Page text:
But those who know you can’t “convert them to Christianity,” as suggested by Coulter, have taken a more subtle approach to solving the “problem” of Islam. If you can’t convince people not to practice their “problematic” religion, launch a stealth campaign to alter that religion and make it less “problematic.”

In a four-month US News & World Report investigation of more than 100 interviews and a dozen internal government reports and memorandums a “previously undisclosed effort was identified.” According to an April 25, 2005 US News & World Report article: “Washington is plowing tens of millions of dollars into a campaign to influence not only Muslim societies but Islam itself.”28 The article continues: “Although US officials say they are wary of being drawn into a theological battle, many have concluded that America can no longer sit on the sidelines as radicals and moderates fight over the future of a politicized religion with over a billion followers.” As a result, “the White House has approved a classified new strategy, dubbed Muslim World Outreach, that for the first time states that the United States has a national security interest in influencing what happens within Islam.”

Does it matter that the First Amendment reads: “Congress shall make no law respecting an establishment of religion, or prohibiting the free exercise thereof; or abridging the freedom of speech, or of the press; or the right of the people peaceably to assemble, and to petition the government for a redress of grievances?” Our government doesn’t seem to think so. And neither does RAND, the influential think tank that receives $140 million a year from the government to define US policy. In the RAND report Civil Democratic Islam: Partners, Resources, Strategies, Cheryl Benard writes:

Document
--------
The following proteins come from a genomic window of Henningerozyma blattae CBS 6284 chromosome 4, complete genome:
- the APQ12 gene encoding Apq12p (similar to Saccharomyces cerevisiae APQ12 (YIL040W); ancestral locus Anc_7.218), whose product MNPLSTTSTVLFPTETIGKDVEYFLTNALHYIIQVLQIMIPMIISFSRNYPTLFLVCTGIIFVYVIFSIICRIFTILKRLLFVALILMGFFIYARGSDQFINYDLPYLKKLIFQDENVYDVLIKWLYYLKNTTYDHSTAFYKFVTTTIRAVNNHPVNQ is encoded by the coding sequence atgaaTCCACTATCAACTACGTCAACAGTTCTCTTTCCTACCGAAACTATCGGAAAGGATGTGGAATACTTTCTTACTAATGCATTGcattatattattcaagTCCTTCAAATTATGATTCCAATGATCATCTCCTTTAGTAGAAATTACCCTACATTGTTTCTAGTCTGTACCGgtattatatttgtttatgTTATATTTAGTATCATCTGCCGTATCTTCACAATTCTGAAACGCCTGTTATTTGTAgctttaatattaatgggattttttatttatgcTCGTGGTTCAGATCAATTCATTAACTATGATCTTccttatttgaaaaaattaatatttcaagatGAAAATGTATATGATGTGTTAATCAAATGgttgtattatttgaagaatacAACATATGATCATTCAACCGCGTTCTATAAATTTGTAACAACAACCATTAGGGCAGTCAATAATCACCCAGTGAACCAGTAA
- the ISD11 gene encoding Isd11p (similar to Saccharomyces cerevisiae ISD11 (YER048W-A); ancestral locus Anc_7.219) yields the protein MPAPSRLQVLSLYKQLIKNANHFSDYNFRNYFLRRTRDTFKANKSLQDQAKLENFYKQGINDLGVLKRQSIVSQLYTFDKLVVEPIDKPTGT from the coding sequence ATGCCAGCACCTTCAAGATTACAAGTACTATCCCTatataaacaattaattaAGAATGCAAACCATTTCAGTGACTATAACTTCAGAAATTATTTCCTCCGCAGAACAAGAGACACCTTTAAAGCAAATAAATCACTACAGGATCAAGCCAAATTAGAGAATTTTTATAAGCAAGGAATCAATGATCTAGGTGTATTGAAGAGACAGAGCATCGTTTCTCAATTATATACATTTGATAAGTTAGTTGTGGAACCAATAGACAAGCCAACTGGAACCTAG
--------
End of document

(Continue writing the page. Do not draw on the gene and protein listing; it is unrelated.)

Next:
“There is no question that contemporary Islam is in a volatile state, engaged in an internal and external struggle over its values, its identity, and its place in the world. Rival versions are contending for spiritual and political dominance. This conflict has serious costs and economic, social, political, and security implications for the rest of the world. Consequently, the West is making an increased effort to come to terms with, to understand, and to influence the outcome of this struggle.”29